Chaplaincy | The question of contentment

Chaplaincy | The question of contentment

Achieving contentment is a bit like catching a fish with your bare hands.

It’s not impossible, but it’s far easier said than done.

Social researcher Clive Hamilton sees the advertising industry as partly to blame for this. In his bestselling book Affluenza, Hamilton writes:

“Sometimes advertisers try to make us laugh or to think, but mostly they make us feel deprived, inadequate or anxious. It is axiomatic that they make us feel bad in a way that can be cured by possession of the products they advertise.”

Charles Kettering, the American inventor who was the CEO of General Motors in the 1920s, knew this all too well. In 1929, Kettering wrote an article about the reason General Motors would never design and sell the best car ever, claiming that:

The key to economic prosperity is the organised creation of dissatisfaction. If everyone was satisfied, no one would want to buy the new thing.

Fast forward a hundred years, and dissatisfaction is so rampant that some of us have even convinced ourselves it is a virtue.

In an article for The Spectator, Tasmanian journalist Emma Wilkins muses on a scene from Lin-Manuel Miranda’s Hamilton, in which the main character describes his bride’s sister (whom he has feelings for) as “a woman who has never been satisfied.”

He tells her: “You’re like me. I’m never satisfied” – as if that’s a good thing.

It makes Wilkins wonder whether words like ‘satisfied’ and ‘content’ now carry connotations that contradict their very meaning.

I can’t help but feel she’s onto something. After all, when was the last time anyone was excited to see the word ‘Satisfactory’ on a school report?

Could it be that we’ve begun to value dissatisfaction to the point where we now shun satisfaction?

Have we turned contentment into something that indicates not fullness, but a lack of ambition, a form of laziness or settling for second best?

To do so, would be a misappropriation of the concept.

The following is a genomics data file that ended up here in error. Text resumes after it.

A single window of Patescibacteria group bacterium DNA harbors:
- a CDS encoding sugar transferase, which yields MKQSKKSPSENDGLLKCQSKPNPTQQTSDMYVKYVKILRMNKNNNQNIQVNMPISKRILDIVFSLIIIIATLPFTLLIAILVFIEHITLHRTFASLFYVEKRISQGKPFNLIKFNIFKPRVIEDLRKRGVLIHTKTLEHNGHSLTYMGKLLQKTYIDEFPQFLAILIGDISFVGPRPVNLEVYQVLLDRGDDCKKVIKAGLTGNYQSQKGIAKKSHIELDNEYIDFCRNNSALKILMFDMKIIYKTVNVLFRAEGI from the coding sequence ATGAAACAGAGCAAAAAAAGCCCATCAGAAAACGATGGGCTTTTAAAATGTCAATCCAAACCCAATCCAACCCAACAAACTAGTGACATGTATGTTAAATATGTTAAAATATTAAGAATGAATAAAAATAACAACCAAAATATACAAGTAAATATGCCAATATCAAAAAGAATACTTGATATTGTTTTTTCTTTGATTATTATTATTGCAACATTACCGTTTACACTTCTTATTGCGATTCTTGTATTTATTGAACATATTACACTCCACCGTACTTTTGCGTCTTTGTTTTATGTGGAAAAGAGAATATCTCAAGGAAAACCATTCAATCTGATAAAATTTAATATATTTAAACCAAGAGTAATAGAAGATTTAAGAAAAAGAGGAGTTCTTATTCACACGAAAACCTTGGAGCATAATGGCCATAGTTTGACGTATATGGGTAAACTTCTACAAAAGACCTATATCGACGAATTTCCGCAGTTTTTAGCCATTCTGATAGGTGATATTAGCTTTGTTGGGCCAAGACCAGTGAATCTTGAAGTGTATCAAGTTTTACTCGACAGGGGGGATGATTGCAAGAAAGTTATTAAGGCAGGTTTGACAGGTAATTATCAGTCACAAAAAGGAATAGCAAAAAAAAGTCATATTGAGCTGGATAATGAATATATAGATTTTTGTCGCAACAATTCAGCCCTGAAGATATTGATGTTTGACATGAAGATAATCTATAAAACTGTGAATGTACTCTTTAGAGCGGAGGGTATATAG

You can be content and at the same time, extremely hardworking.

You can be content and simultaneously strive for betterment.

You can be content and still dream big, because contentment isn’t about complacency; it’s about security.

Being content is about being secure in who you are, what you have, and where you’re at.

It’s that person who has a calmness to them, even when things go pear shaped.

It’s that friend who never seems to get FOMO, because they’re not caught up in comparing themselves to everyone else.

It’s that relative who’s always generous with their time and money, because they’re not desperately hoarding it away.

The Apostle Paul frequently wrote about contentment in the New Testament.

In a letter to a group of Christians in Philippi, Paul even claimed to have learned “the secret of contentment”. He wrote to the Philippians:

I know what it is to be in need, and I know what it is to have plenty. I have learned the secret of being content in any and every situation, whether well fed or hungry, whether living in plenty or in want. I can do all this through him who gives me strength. (Philippians 4:12-13)

Paul’s secret is reliance on the God who, though he had everything, in Jesus, made himself nothing, dying on the cross, so that his infinite riches might be passed on to people like Paul and you and me.

Paul claims knowing this God enables us to be content in any and all circumstances, because in Jesus, we have everything we will ever need, “whether well fed or hungry, whether living in plenty or in want”.

As the old saying goes, “It’s not where you live that matters; it’s who you live with.”

Click below to view the full talk.

Nathan Lee | Assistant Chaplain

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